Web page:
Just a quick opinion question. Regarding Git/Github version controlling from SFDC IDE's. I'm training some non git experienced consultants on how to use Git with SFDC Metadata. Personally I prefer to use Mavensmate/Sublime-Text + SourceTree (which is separate). For functional consultants who don't have a strong coding understanding do you think it would be better to just get them to use one IDE (E.g. Eclipse with E-Git).

Personally I have not used EGit and think SourceTree + Sublime-Text/Mavensmate work well but I thought I'd check the general opinion on this. The main consideration is that for the functional consultants who will be learning Metadata version controlling, would it be better to just get them to use one tool instead of two. I'm still thinking its best to avoid Eclipse + eGit.

What are the pros and cons of these approaches?

closed as primarily opinion-based by Sebastian Kessel, Dan Jones, Santanu Boral, battery.cord, Adrian Larson Jun 12 '17 at 16:45

Many good questions generate some degree of opinion based on expert experience, but answers to this question will tend to be almost entirely based on opinions, rather than facts, references, or specific expertise. If this question can be reworded to fit the rules in the help center, please edit the question.

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    In my personal opinion, it will be better to do training about metadata first, how is that stored, fetched and saved. and git training separately -- like what is git and how it is used. After that, there will be not a big difference between Mavensmate/Eclipse -- both are tools for metadata retrieve/save or SourceTree/EGit etc -- those are just UI clients – kurunve Jun 12 '17 at 15:28
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    This question seems broad and rather opinion based. – Adrian Larson Jun 12 '17 at 15:28
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    This might be too opinion based. As far as I can tell, you can use any IDE with any Git software. For example I use MavensMate with Sublime, the GitHub app and I use BitBucket (for the free, private repos. I am cheap). This really does come down to personal preference. There is no right or wrong answer. – Dan Jones Jun 12 '17 at 15:29

Simply put, there is no right answer (except this answer). Some developers find SourceTree+MavensMate+Sublime to be easy, some find Eclipse+Git to be easy. It really comes down to the preferred interface, which is definitely opinion-based. We considered several alternatives and ended up using Eclipse+Git for our solution, but it could have easily been SourceTree+MavensMate+Sublime, Cloud9, or IntelliJ.

In the end, what mattered was familiarity with a particular software (we all know Eclipse well), and to a lesser extent, cost (our solution was completely free except for the server we had to spin up to host GitLab), and also met our organization's security guidelines (no external source control systems for auditing purposes).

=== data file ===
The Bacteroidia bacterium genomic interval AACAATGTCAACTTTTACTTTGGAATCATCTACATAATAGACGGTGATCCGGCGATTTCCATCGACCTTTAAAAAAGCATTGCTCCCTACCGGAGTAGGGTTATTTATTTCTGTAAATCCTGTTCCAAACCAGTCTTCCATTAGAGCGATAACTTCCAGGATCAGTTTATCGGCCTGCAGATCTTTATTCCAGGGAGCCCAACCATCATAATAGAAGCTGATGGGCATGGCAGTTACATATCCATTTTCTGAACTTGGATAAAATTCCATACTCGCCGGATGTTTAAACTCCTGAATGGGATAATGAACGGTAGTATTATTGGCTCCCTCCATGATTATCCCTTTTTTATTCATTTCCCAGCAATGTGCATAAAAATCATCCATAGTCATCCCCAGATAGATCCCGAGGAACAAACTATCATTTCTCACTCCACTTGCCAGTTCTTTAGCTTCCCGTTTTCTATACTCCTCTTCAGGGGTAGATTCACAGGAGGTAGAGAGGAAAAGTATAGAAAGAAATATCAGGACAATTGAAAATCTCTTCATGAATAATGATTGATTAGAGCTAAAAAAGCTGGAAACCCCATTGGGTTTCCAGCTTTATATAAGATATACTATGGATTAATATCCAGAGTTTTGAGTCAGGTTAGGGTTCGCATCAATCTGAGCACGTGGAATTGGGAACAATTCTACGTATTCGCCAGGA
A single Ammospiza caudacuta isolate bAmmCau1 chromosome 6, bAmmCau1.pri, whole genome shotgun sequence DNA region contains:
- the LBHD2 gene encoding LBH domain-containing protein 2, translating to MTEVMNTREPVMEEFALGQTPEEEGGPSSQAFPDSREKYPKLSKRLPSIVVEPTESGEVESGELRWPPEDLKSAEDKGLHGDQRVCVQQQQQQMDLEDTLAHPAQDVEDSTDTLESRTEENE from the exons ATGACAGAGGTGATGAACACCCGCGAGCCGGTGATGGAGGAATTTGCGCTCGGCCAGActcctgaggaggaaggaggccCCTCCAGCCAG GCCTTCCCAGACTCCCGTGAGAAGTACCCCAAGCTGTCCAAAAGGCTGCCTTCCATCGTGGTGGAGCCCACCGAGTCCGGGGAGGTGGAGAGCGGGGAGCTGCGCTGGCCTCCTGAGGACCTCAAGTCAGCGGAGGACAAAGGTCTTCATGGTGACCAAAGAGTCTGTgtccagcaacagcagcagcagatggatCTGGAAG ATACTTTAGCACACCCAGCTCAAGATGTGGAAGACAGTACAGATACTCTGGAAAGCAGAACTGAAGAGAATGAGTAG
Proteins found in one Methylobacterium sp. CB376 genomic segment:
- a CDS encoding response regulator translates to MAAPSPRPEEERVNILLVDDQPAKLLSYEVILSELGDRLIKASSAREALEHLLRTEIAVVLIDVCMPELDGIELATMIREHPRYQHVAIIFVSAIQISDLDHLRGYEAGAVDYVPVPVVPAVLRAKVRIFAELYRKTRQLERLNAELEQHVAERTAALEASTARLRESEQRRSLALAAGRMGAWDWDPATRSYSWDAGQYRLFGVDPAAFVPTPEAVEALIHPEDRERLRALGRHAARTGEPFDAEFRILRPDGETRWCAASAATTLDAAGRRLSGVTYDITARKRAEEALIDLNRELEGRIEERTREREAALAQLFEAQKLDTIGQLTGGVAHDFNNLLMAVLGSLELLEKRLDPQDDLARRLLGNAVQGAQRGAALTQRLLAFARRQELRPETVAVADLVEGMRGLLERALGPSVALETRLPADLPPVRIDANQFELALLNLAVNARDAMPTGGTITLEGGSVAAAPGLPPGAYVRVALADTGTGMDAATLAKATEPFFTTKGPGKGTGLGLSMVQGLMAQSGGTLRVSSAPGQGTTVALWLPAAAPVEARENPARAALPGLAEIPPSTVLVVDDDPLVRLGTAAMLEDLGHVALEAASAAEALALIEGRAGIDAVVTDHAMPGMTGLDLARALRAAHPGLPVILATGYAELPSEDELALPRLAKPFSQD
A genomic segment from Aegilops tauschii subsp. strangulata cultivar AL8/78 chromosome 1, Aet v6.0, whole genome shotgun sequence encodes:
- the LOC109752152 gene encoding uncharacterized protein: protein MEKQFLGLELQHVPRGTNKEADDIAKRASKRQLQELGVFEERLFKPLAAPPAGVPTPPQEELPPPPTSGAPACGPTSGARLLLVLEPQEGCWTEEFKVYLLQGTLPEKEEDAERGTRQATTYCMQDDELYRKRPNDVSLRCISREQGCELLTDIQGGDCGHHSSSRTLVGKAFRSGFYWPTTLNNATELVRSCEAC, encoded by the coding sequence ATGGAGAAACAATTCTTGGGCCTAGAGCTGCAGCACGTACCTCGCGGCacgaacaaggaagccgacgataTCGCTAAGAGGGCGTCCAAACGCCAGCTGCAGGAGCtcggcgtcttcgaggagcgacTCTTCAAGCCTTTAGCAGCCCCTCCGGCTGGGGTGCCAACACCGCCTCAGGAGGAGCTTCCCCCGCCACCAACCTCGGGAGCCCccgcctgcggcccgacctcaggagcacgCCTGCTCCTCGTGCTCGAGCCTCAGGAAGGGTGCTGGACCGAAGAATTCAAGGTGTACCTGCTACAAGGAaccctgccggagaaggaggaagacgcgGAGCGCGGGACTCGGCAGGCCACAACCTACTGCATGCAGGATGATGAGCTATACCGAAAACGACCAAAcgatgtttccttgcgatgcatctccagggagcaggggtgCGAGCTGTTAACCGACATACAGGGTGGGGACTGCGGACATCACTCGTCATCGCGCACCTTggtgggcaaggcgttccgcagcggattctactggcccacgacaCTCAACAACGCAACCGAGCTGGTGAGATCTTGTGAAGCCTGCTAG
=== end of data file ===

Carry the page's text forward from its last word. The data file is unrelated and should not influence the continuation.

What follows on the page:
Your best bet is to simply have a Git repository on a server somewhere, and let the developers choose which tool they're most comfortable with. After all, Git is the common denominator and the files will always appear in the same general format, no matter which IDE that you use (and for those minor differences, people familiar with their tool of choice should know how to configure it to work with a standard Git repository).

  • One thing I like with SourceTree is that external Diff tools can be used in conjunction with the tool. For large files (e.g. Case.Object) the SourceTree built-in diff tool cannot cope with the size of the file while using an external diff tool makes it easier to manage changes. For E-Git does it have good Diff tools built in? – RedQueries Jun 12 '17 at 16:35
  • @FRed I've almost never had a situation where I needed an external tool, actually, and we have objects that are easily 20,000 lines of XML. That said, there are times you can get yourself in a situation where you need external tools, and Eclipse falls short there. But there's other ways of doing this, such as using git-diff after installing git for the CLI. Again, it really depends on the developer's familiarity with tools. One thing that helps is to standardize the repo. Having a messy repo is worse than your choice of tools. – sfdcfox Jun 12 '17 at 16:55
  • Hi sfdcfox, Some of our objects are very large. Case for example being 145,000 lines of code. Are you able to pull down metadata with record types, validation rules, weblinks, compact layouts etc in separate metadata files. These can be specified separately in a package xml file but end up wishing one single object file when retrieved. If the object file can be split on the above it would help reduce the file size for diff comparison's. Have you been able to keep objects to 20,000 with separate metadafiles for the above? – RedQueries Jun 13 '17 at 13:53
  • @FRed The metadata api supports multi-package configurations, but I don't know of any IDE that supports this configuration to date. However, you could build an Ant script to retrieve/deploy various sub-sections (e.g. weblinks) into different folders/files. Salesforce DX will make it easier for IDEs to support the kind of file system you're looking for (e.g. validation rules in one folder, weblinks in another), but all solutions like that today are custom/home-brew. – sfdcfox Jun 13 '17 at 14:09

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